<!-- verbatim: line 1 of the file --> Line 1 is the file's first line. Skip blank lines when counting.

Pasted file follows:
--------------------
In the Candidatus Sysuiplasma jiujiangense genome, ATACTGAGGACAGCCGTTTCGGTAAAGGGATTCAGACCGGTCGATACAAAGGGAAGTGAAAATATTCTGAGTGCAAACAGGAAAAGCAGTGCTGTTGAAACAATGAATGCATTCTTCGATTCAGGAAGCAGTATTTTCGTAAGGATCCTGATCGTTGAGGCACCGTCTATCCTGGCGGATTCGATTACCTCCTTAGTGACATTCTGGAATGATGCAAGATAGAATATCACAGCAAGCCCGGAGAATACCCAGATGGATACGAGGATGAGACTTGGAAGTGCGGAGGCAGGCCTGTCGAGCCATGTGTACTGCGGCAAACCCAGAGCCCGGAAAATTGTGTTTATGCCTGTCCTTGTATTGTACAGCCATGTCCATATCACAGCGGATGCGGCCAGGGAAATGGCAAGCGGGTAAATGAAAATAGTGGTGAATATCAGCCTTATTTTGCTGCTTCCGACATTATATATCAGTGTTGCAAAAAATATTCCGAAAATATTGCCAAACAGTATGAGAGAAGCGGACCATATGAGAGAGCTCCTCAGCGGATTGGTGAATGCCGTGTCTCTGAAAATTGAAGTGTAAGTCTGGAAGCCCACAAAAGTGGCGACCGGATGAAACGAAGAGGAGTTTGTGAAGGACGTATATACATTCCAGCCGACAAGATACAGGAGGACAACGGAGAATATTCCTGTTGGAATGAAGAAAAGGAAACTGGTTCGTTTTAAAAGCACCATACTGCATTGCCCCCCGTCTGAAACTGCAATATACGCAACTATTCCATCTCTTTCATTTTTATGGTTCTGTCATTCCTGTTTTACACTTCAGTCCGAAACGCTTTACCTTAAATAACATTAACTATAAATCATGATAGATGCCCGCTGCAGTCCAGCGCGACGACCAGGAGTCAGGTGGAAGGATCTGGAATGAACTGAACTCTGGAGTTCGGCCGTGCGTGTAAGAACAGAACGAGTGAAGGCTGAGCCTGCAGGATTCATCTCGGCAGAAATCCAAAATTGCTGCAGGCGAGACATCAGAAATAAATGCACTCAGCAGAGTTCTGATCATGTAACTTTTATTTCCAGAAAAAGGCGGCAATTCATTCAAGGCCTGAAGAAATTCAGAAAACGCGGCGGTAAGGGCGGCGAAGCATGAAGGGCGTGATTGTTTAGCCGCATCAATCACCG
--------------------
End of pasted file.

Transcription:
In the Candidatus Sysuiplasma jiujiangense genome, ATACTGAGGACAGCCGTTTCGGTAAAGGGATTCAGACCGGTCGATACAAAGGGAAGTGAAAATATTCTGAGTGCAAACAGGAAAAGCAGTGCTGTTGAAACAATGAATGCATTCTTCGATTCAGGAAGCAGTATTTTCGTAAGGATCCTGATCGTTGAGGCACCGTCTATCCTGGCGGATTCGATTACCTCCTTAGTGACATTCTGGAATGATGCAAGATAGAATATCACAGCAAGCCCGGAGAATACCCAGATGGATACGAGGATGAGACTTGGAAGTGCGGAGGCAGGCCTGTCGAGCCATGTGTACTGCGGCAAACCCAGAGCCCGGAAAATTGTGTTTATGCCTGTCCTTGTATTGTACAGCCATGTCCATATCACAGCGGATGCGGCCAGGGAAATGGCAAGCGGGTAAATGAAAATAGTGGTGAATATCAGCCTTATTTTGCTGCTTCCGACATTATATATCAGTGTTGCAAAAAATATTCCGAAAATATTGCCAAACAGTATGAGAGAAGCGGACCATATGAGAGAGCTCCTCAGCGGATTGGTGAATGCCGTGTCTCTGAAAATTGAAGTGTAAGTCTGGAAGCCCACAAAAGTGGCGACCGGATGAAACGAAGAGGAGTTTGTGAAGGACGTATATACATTCCAGCCGACAAGATACAGGAGGACAACGGAGAATATTCCTGTTGGAATGAAGAAAAGGAAACTGGTTCGTTTTAAAAGCACCATACTGCATTGCCCCCCGTCTGAAACTGCAATATACGCAACTATTCCATCTCTTTCATTTTTATGGTTCTGTCATTCCTGTTTTACACTTCAGTCCGAAACGCTTTACCTTAAATAACATTAACTATAAATCATGATAGATGCCCGCTGCAGTCCAGCGCGACGACCAGGAGTCAGGTGGAAGGATCTGGAATGAACTGAACTCTGGAGTTCGGCCGTGCGTGTAAGAACAGAACGAGTGAAGGCTGAGCCTGCAGGATTCATCTCGGCAGAAATCCAAAATTGCTGCAGGCGAGACATCAGAAATAAATGCACTCAGCAGAGTTCTGATCATGTAACTTTTATTTCCAGAAAAAGGCGGCAATTCATTCAAGGCCTGAAGAAATTCAGAAAACGCGGCGGTAAGGGCGGCGAAGCATGAAGGGCGTGATTGTTTAGCCGCATCAATCACCG